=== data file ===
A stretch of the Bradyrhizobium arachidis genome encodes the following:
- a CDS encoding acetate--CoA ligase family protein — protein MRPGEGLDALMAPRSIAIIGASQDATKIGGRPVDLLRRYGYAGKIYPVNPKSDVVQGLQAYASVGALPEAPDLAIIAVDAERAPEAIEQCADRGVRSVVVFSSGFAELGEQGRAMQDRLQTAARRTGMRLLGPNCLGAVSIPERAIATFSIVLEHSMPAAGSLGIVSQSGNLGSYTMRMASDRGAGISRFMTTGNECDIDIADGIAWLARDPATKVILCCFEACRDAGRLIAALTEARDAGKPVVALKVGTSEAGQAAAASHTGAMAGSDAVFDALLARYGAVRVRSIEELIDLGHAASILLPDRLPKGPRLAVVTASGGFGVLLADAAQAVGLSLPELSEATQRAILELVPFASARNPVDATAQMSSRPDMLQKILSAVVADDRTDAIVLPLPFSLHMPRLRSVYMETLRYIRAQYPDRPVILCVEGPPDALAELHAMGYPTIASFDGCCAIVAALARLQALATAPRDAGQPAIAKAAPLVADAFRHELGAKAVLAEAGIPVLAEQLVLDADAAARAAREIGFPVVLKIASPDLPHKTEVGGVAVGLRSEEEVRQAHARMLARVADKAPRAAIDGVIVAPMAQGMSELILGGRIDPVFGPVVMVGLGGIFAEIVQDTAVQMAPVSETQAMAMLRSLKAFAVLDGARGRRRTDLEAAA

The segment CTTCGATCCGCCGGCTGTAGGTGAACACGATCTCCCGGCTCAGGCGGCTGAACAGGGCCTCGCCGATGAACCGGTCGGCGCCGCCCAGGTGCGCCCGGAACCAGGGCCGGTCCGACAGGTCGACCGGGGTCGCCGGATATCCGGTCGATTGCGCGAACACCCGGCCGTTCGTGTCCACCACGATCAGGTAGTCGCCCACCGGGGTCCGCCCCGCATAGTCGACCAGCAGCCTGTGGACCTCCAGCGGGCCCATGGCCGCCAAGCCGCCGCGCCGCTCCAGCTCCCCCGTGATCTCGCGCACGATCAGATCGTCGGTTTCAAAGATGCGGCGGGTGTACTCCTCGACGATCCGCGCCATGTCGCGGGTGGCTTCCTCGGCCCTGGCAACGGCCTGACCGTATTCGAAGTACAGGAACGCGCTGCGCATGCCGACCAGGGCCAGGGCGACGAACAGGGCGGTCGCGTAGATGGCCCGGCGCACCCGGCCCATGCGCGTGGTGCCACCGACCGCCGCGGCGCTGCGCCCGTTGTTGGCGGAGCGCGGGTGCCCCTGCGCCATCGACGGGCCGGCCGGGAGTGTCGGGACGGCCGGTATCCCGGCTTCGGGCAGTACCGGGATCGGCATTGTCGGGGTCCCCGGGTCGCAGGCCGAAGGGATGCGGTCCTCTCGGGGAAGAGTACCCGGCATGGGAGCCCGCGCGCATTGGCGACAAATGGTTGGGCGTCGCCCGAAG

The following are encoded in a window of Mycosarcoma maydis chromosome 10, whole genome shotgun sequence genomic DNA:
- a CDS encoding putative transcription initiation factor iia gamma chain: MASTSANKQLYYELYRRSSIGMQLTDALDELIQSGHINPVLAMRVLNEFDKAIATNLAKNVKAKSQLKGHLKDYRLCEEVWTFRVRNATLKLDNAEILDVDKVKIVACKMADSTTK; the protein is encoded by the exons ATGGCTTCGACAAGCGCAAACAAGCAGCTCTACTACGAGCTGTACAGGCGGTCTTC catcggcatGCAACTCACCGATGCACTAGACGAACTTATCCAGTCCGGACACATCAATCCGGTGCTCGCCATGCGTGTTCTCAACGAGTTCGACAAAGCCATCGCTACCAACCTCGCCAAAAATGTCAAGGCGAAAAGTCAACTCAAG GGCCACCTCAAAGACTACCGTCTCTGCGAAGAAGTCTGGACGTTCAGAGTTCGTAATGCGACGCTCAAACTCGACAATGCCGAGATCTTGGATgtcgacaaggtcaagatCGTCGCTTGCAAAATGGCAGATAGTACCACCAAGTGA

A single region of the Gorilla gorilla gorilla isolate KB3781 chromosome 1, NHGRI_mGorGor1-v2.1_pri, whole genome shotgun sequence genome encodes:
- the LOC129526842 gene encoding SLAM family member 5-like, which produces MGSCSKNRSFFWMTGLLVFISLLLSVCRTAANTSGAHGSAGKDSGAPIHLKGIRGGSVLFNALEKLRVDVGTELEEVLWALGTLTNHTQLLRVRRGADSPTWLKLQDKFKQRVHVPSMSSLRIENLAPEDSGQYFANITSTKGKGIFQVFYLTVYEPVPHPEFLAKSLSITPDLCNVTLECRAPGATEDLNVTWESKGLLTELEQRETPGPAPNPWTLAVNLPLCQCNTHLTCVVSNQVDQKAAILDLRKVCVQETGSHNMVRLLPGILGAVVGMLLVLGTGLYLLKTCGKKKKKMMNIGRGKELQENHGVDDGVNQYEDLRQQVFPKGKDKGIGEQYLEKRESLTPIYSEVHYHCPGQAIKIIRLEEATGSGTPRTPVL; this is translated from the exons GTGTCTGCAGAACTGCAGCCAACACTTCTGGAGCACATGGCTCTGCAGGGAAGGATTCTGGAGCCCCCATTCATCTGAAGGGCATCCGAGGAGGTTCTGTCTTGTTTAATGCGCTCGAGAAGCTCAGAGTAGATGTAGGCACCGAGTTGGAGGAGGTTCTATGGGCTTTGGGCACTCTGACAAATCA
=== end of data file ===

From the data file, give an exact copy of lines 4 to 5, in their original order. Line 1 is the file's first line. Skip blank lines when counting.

The following are encoded in a window of Mycosarcoma maydis chromosome 10, whole genome shotgun sequence genomic DNA:
- a CDS encoding putative transcription initiation factor iia gamma chain: MASTSANKQLYYELYRRSSIGMQLTDALDELIQSGHINPVLAMRVLNEFDKAIATNLAKNVKAKSQLKGHLKDYRLCEEVWTFRVRNATLKLDNAEILDVDKVKIVACKMADSTTK; the protein is encoded by the exons ATGGCTTCGACAAGCGCAAACAAGCAGCTCTACTACGAGCTGTACAGGCGGTCTTC catcggcatGCAACTCACCGATGCACTAGACGAACTTATCCAGTCCGGACACATCAATCCGGTGCTCGCCATGCGTGTTCTCAACGAGTTCGACAAAGCCATCGCTACCAACCTCGCCAAAAATGTCAAGGCGAAAAGTCAACTCAAG GGCCACCTCAAAGACTACCGTCTCTGCGAAGAAGTCTGGACGTTCAGAGTTCGTAATGCGACGCTCAAACTCGACAATGCCGAGATCTTGGATgtcgacaaggtcaagatCGTCGCTTGCAAAATGGCAGATAGTACCACCAAGTGA